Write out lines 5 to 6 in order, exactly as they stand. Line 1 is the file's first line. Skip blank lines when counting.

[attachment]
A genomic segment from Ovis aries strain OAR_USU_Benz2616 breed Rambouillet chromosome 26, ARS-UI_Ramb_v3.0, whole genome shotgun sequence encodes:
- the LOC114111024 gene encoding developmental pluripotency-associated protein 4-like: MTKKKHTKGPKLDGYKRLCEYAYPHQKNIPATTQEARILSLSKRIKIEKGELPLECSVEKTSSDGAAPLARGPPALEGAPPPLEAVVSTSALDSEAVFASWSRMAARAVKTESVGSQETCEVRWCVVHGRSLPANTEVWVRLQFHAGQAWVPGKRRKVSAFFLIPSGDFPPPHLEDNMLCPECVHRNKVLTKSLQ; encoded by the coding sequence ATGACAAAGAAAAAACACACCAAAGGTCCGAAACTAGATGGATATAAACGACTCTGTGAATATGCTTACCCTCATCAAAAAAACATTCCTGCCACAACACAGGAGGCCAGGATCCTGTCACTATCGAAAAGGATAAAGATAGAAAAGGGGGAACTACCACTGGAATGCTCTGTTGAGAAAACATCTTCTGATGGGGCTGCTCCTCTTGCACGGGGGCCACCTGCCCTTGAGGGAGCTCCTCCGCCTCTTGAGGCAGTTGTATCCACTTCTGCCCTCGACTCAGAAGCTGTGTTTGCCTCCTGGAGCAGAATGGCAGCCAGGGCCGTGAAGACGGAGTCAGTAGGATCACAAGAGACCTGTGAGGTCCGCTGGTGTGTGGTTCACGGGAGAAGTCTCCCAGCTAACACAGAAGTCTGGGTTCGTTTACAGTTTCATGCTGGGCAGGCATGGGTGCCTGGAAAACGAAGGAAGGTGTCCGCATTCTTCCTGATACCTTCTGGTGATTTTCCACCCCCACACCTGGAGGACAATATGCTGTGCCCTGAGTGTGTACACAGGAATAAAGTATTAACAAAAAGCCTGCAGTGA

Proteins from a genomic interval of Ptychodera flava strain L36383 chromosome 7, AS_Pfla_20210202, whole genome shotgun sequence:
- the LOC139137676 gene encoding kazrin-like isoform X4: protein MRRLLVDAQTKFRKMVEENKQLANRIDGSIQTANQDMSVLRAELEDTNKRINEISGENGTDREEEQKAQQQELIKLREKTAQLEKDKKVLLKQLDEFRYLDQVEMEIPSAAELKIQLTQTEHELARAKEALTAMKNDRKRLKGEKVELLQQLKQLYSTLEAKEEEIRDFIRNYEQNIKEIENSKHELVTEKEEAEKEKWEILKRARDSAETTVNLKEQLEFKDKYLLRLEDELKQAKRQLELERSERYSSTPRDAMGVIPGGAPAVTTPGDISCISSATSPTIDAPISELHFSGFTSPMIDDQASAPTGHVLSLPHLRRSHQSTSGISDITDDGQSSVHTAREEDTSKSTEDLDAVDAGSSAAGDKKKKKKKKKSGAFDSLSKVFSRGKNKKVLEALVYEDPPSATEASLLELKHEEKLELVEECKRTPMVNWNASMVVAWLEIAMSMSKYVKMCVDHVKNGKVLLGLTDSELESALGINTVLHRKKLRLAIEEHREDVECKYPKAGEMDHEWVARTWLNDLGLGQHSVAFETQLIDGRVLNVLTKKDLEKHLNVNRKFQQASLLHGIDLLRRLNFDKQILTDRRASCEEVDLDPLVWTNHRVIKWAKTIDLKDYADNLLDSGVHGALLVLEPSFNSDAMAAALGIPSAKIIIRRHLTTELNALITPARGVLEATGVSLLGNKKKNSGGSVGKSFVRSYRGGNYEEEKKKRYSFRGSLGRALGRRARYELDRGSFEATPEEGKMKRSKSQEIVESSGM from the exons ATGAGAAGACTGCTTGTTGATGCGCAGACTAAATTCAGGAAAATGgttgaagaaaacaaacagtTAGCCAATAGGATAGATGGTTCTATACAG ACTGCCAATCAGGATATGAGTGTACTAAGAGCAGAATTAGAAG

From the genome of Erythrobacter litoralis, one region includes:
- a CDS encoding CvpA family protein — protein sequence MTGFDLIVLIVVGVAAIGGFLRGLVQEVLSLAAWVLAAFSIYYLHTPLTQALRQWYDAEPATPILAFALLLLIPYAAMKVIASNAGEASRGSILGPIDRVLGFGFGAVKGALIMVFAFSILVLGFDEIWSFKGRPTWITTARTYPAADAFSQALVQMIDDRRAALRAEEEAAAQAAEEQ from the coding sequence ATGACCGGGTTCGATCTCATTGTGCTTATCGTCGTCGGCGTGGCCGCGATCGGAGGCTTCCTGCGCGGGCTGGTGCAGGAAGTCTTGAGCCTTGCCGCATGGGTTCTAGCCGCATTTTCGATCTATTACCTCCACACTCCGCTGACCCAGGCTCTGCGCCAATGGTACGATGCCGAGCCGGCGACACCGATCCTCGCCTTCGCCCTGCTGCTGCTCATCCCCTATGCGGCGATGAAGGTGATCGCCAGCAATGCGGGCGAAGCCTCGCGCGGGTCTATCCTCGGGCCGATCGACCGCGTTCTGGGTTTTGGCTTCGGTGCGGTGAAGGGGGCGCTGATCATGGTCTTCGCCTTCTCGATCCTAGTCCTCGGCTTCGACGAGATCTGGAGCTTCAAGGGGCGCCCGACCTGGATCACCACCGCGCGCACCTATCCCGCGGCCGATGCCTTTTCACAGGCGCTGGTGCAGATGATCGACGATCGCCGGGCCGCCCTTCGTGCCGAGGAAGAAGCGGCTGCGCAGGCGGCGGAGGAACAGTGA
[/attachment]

From the genome of Erythrobacter litoralis, one region includes:
- a CDS encoding CvpA family protein — protein sequence MTGFDLIVLIVVGVAAIGGFLRGLVQEVLSLAAWVLAAFSIYYLHTPLTQALRQWYDAEPATPILAFALLLLIPYAAMKVIASNAGEASRGSILGPIDRVLGFGFGAVKGALIMVFAFSILVLGFDEIWSFKGRPTWITTARTYPAADAFSQALVQMIDDRRAALRAEEEAAAQAAEEQ from the coding sequence ATGACCGGGTTCGATCTCATTGTGCTTATCGTCGTCGGCGTGGCCGCGATCGGAGGCTTCCTGCGCGGGCTGGTGCAGGAAGTCTTGAGCCTTGCCGCATGGGTTCTAGCCGCATTTTCGATCTATTACCTCCACACTCCGCTGACCCAGGCTCTGCGCCAATGGTACGATGCCGAGCCGGCGACACCGATCCTCGCCTTCGCCCTGCTGCTGCTCATCCCCTATGCGGCGATGAAGGTGATCGCCAGCAATGCGGGCGAAGCCTCGCGCGGGTCTATCCTCGGGCCGATCGACCGCGTTCTGGGTTTTGGCTTCGGTGCGGTGAAGGGGGCGCTGATCATGGTCTTCGCCTTCTCGATCCTAGTCCTCGGCTTCGACGAGATCTGGAGCTTCAAGGGGCGCCCGACCTGGATCACCACCGCGCGCACCTATCCCGCGGCCGATGCCTTTTCACAGGCGCTGGTGCAGATGATCGACGATCGCCGGGCCGCCCTTCGTGCCGAGGAAGAAGCGGCTGCGCAGGCGGCGGAGGAACAGTGA